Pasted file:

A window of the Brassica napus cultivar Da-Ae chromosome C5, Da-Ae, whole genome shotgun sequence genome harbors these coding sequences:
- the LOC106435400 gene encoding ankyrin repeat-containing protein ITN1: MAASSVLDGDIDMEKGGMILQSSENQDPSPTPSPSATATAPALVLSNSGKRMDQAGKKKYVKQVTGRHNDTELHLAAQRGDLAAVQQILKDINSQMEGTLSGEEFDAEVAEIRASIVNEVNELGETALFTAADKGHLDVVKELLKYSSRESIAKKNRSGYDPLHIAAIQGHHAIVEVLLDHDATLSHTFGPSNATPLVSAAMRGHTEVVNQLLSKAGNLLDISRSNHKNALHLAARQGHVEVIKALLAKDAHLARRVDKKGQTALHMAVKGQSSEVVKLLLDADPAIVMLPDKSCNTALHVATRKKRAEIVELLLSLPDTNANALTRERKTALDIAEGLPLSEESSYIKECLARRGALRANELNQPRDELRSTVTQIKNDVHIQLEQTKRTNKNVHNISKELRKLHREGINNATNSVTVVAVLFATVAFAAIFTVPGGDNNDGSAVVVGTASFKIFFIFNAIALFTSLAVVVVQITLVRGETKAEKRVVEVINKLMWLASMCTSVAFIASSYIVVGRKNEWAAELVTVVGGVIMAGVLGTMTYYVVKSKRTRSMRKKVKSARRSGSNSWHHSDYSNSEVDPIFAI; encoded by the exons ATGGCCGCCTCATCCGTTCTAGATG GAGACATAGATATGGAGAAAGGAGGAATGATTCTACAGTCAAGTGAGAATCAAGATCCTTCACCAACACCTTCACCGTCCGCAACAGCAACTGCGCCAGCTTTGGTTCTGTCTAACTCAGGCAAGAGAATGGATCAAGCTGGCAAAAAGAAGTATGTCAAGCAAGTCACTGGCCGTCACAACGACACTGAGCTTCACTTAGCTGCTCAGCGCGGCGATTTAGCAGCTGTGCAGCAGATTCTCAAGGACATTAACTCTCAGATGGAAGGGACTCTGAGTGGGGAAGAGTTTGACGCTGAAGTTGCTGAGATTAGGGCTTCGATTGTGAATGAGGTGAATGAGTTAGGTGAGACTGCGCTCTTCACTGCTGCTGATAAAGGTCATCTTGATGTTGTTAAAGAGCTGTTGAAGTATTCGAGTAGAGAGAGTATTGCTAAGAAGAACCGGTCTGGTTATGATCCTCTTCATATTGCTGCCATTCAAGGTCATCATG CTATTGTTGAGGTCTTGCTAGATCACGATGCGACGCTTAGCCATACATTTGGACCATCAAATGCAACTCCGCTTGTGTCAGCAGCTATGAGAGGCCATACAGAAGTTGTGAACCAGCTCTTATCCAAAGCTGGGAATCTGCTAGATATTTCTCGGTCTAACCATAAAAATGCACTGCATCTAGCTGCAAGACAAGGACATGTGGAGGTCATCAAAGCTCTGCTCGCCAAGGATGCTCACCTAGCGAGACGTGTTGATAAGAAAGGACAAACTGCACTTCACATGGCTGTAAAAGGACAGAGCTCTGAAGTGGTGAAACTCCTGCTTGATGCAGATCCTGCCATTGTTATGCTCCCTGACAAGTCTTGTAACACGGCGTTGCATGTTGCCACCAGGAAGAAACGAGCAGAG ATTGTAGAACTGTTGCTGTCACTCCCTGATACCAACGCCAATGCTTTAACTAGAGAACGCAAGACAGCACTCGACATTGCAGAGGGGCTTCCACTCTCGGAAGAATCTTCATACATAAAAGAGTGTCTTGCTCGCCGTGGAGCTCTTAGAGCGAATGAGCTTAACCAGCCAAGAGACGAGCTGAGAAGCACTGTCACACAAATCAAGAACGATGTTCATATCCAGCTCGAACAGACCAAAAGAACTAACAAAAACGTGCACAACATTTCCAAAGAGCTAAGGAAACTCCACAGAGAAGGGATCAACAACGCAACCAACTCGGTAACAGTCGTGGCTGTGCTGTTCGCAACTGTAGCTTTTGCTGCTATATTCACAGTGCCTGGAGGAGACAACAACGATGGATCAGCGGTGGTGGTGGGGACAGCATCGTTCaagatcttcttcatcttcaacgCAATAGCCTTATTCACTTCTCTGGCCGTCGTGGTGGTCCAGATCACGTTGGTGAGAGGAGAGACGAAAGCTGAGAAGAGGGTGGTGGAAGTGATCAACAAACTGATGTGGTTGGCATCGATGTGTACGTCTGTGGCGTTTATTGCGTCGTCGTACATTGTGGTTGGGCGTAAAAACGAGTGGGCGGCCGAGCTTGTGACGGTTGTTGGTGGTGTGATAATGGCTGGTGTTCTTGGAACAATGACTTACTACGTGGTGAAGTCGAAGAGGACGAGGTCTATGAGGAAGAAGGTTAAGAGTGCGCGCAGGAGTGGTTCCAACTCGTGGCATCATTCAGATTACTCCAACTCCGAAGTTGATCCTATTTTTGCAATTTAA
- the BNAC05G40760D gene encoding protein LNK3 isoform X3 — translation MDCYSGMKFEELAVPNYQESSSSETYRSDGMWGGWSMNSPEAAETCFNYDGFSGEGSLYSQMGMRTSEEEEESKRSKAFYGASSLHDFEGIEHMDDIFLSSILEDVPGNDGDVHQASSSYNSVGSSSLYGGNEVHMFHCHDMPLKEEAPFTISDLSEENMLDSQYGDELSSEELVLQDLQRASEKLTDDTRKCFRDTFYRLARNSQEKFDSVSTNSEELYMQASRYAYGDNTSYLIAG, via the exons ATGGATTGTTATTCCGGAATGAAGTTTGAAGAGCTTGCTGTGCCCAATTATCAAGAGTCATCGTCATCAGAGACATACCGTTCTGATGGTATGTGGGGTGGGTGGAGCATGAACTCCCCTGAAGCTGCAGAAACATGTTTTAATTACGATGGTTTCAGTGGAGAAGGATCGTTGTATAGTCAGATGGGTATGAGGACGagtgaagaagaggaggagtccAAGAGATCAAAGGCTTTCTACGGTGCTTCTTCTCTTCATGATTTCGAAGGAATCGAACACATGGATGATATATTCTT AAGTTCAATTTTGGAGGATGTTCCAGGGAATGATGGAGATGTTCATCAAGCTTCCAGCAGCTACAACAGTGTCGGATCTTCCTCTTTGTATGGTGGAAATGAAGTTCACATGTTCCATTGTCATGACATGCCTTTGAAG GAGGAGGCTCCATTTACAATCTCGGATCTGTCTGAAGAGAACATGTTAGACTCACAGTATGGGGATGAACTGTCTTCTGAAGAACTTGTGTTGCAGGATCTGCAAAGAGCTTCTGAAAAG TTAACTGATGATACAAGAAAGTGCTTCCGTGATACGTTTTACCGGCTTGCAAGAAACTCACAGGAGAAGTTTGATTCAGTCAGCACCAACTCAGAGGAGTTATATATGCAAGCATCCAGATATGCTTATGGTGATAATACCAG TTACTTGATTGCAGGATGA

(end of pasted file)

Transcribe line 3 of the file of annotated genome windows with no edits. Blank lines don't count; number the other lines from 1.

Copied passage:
- the BNAC05G40760D gene encoding protein LNK3 isoform X3 — translation MDCYSGMKFEELAVPNYQESSSSETYRSDGMWGGWSMNSPEAAETCFNYDGFSGEGSLYSQMGMRTSEEEEESKRSKAFYGASSLHDFEGIEHMDDIFLSSILEDVPGNDGDVHQASSSYNSVGSSSLYGGNEVHMFHCHDMPLKEEAPFTISDLSEENMLDSQYGDELSSEELVLQDLQRASEKLTDDTRKCFRDTFYRLARNSQEKFDSVSTNSEELYMQASRYAYGDNTSYLIAG, via the exons ATGGATTGTTATTCCGGAATGAAGTTTGAAGAGCTTGCTGTGCCCAATTATCAAGAGTCATCGTCATCAGAGACATACCGTTCTGATGGTATGTGGGGTGGGTGGAGCATGAACTCCCCTGAAGCTGCAGAAACATGTTTTAATTACGATGGTTTCAGTGGAGAAGGATCGTTGTATAGTCAGATGGGTATGAGGACGagtgaagaagaggaggagtccAAGAGATCAAAGGCTTTCTACGGTGCTTCTTCTCTTCATGATTTCGAAGGAATCGAACACATGGATGATATATTCTT AAGTTCAATTTTGGAGGATGTTCCAGGGAATGATGGAGATGTTCATCAAGCTTCCAGCAGCTACAACAGTGTCGGATCTTCCTCTTTGTATGGTGGAAATGAAGTTCACATGTTCCATTGTCATGACATGCCTTTGAAG GAGGAGGCTCCATTTACAATCTCGGATCTGTCTGAAGAGAACATGTTAGACTCACAGTATGGGGATGAACTGTCTTCTGAAGAACTTGTGTTGCAGGATCTGCAAAGAGCTTCTGAAAAG TTAACTGATGATACAAGAAAGTGCTTCCGTGATACGTTTTACCGGCTTGCAAGAAACTCACAGGAGAAGTTTGATTCAGTCAGCACCAACTCAGAGGAGTTATATATGCAAGCATCCAGATATGCTTATGGTGATAATACCAG TTACTTGATTGCAGGATGA